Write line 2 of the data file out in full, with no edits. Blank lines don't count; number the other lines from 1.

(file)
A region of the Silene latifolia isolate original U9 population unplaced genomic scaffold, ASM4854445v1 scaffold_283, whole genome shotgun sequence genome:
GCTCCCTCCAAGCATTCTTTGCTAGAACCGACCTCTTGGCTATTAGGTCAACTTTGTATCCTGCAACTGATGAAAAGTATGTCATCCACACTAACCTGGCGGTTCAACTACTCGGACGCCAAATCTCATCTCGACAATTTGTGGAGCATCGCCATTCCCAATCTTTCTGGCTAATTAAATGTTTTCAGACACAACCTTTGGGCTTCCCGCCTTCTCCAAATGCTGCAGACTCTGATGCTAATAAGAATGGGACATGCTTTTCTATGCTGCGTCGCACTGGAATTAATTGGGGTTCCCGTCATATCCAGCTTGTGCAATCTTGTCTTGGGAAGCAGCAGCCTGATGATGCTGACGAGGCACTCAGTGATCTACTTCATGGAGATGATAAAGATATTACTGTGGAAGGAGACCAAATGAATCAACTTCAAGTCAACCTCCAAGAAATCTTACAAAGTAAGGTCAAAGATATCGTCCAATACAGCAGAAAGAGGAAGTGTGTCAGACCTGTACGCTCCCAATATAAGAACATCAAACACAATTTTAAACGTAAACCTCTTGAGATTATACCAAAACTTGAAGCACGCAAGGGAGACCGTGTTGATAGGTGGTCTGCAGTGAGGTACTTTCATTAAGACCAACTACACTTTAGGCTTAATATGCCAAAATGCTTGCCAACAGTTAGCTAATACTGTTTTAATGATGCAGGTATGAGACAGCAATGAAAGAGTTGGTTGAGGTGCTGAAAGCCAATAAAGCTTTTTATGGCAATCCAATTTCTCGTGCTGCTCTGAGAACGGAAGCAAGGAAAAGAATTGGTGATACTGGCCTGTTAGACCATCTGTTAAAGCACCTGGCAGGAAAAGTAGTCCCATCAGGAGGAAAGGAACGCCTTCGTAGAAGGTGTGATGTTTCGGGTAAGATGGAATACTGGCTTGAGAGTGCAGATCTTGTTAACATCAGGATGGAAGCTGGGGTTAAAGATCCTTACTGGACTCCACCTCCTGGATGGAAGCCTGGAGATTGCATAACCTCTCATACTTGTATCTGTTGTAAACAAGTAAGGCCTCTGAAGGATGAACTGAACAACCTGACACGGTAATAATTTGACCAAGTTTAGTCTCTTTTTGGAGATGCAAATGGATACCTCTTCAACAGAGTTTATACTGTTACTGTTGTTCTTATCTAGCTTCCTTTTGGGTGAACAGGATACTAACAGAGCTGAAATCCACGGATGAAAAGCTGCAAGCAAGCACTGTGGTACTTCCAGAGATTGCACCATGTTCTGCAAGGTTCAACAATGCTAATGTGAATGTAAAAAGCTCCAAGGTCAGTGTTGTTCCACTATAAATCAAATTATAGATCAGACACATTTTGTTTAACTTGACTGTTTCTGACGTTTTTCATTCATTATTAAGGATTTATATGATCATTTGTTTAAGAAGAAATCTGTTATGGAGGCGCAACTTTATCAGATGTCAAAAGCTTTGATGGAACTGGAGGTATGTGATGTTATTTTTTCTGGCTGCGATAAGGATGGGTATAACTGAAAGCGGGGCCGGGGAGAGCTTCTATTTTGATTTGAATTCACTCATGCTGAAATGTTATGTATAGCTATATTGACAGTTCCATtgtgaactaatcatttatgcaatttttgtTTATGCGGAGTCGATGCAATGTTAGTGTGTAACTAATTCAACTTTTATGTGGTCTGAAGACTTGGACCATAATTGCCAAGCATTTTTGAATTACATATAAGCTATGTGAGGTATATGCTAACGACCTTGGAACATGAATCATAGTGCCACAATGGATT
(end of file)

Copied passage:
GCTCCCTCCAAGCATTCTTTGCTAGAACCGACCTCTTGGCTATTAGGTCAACTTTGTATCCTGCAACTGATGAAAAGTATGTCATCCACACTAACCTGGCGGTTCAACTACTCGGACGCCAAATCTCATCTCGACAATTTGTGGAGCATCGCCATTCCCAATCTTTCTGGCTAATTAAATGTTTTCAGACACAACCTTTGGGCTTCCCGCCTTCTCCAAATGCTGCAGACTCTGATGCTAATAAGAATGGGACATGCTTTTCTATGCTGCGTCGCACTGGAATTAATTGGGGTTCCCGTCATATCCAGCTTGTGCAATCTTGTCTTGGGAAGCAGCAGCCTGATGATGCTGACGAGGCACTCAGTGATCTACTTCATGGAGATGATAAAGATATTACTGTGGAAGGAGACCAAATGAATCAACTTCAAGTCAACCTCCAAGAAATCTTACAAAGTAAGGTCAAAGATATCGTCCAATACAGCAGAAAGAGGAAGTGTGTCAGACCTGTACGCTCCCAATATAAGAACATCAAACACAATTTTAAACGTAAACCTCTTGAGATTATACCAAAACTTGAAGCACGCAAGGGAGACCGTGTTGATAGGTGGTCTGCAGTGAGGTACTTTCATTAAGACCAACTACACTTTAGGCTTAATATGCCAAAATGCTTGCCAACAGTTAGCTAATACTGTTTTAATGATGCAGGTATGAGACAGCAATGAAAGAGTTGGTTGAGGTGCTGAAAGCCAATAAAGCTTTTTATGGCAATCCAATTTCTCGTGCTGCTCTGAGAACGGAAGCAAGGAAAAGAATTGGTGATACTGGCCTGTTAGACCATCTGTTAAAGCACCTGGCAGGAAAAGTAGTCCCATCAGGAGGAAAGGAACGCCTTCGTAGAAGGTGTGATGTTTCGGGTAAGATGGAATACTGGCTTGAGAGTGCAGATCTTGTTAACATCAGGATGGAAGCTGGGGTTAAAGATCCTTACTGGACTCCACCTCCTGGATGGAAGCCTGGAGATTGCATAACCTCTCATACTTGTATCTGTTGTAAACAAGTAAGGCCTCTGAAGGATGAACTGAACAACCTGACACGGTAATAATTTGACCAAGTTTAGTCTCTTTTTGGAGATGCAAATGGATACCTCTTCAACAGAGTTTATACTGTTACTGTTGTTCTTATCTAGCTTCCTTTTGGGTGAACAGGATACTAACAGAGCTGAAATCCACGGATGAAAAGCTGCAAGCAAGCACTGTGGTACTTCCAGAGATTGCACCATGTTCTGCAAGGTTCAACAATGCTAATGTGAATGTAAAAAGCTCCAAGGTCAGTGTTGTTCCACTATAAATCAAATTATAGATCAGACACATTTTGTTTAACTTGACTGTTTCTGACGTTTTTCATTCATTATTAAGGATTTATATGATCATTTGTTTAAGAAGAAATCTGTTATGGAGGCGCAACTTTATCAGATGTCAAAAGCTTTGATGGAACTGGAGGTATGTGATGTTATTTTTTCTGGCTGCGATAAGGATGGGTATAACTGAAAGCGGGGCCGGGGAGAGCTTCTATTTTGATTTGAATTCACTCATGCTGAAATGTTATGTATAGCTATATTGACAGTTCCATtgtgaactaatcatttatgcaatttttgtTTATGCGGAGTCGATGCAATGTTAGTGTGTAACTAATTCAACTTTTATGTGGTCTGAAGACTTGGACCATAATTGCCAAGCATTTTTGAATTACATATAAGCTATGTGAGGTATATGCTAACGACCTTGGAACATGAATCATAGTGCCACAATGGATT